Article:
Around the time this set was made figure production from Revell has focused on modern forces rather than those from history, and as a German company it was only natural that they should particularly concentrate on the German armed forces. This is one of several such sets, and depicts the men that participated in the IFOR and SFOR operations in Bosnia-Herzegovina.
By their nature peacekeeping forces are meant to fulfill their task by their very presence rather than by engaging in combat, so most of these troops are in non-aggressive stances. Clearly patrol is the main on-duty function of these troops, and several of the poses show the men moving with weapons at the ready. Germany was one of several nations to use dogs on patrols, so the dog and handler pose is useful, and there is also a man holding up a stop sign, as at a checkpoint. The set also includes a civilian suspect, hands raised, with a soldier searching him. Finally a man apparently handling a bomb (or more likely a mine) reminds us of the very real dangers of the job even without any actual fighting. All these poses are appropriate for the situation and have been properly thought out.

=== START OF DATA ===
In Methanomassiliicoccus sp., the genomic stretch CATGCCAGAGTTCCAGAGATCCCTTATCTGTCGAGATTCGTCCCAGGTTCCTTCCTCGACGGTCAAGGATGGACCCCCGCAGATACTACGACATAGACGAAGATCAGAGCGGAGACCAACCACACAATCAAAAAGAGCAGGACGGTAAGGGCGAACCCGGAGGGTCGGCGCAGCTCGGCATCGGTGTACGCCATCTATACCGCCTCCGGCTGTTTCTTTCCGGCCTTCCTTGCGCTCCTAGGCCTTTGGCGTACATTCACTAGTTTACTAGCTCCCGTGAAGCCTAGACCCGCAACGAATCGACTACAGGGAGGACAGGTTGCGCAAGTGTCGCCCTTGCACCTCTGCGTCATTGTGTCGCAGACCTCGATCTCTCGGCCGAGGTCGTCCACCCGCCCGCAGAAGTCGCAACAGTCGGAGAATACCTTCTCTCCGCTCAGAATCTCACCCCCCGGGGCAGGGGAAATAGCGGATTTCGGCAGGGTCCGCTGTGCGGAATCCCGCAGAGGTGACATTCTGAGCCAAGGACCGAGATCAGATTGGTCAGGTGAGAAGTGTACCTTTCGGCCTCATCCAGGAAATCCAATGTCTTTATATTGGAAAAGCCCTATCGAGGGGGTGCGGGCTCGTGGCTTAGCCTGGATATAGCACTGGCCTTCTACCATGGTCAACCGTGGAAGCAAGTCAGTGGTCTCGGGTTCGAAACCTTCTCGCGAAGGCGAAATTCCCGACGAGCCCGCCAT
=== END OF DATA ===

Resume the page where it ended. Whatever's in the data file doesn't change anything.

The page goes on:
By the last few years of the 20th century differences in uniform between the Western European armies were mostly in the detail. Certainly these would seem to be properly sculpted, though most of the uniform is covered by a flak jacket. Though we had great difficulty finding evidence for this, it would be remarkable for Revell to have made any serious accuracy mistakes on such a contemporary item. However we would have liked to have seen some effort to model the large armbands which identified the IFOR/SFOR troops to friend and foe alike.
Certainly no other manufacturer has produced figures for the last decade of the last century, so Revell have a monopoly on this subject. The figures are of the highest Revell quality, with natural positions and well sculpted detail, though they are unusually tall, particularly when compared to sets like the Revell Modern British. The choice of dark green for plastic colour makes these difficult to appreciate, but for fans of modern soldiers these will no doubt find favour.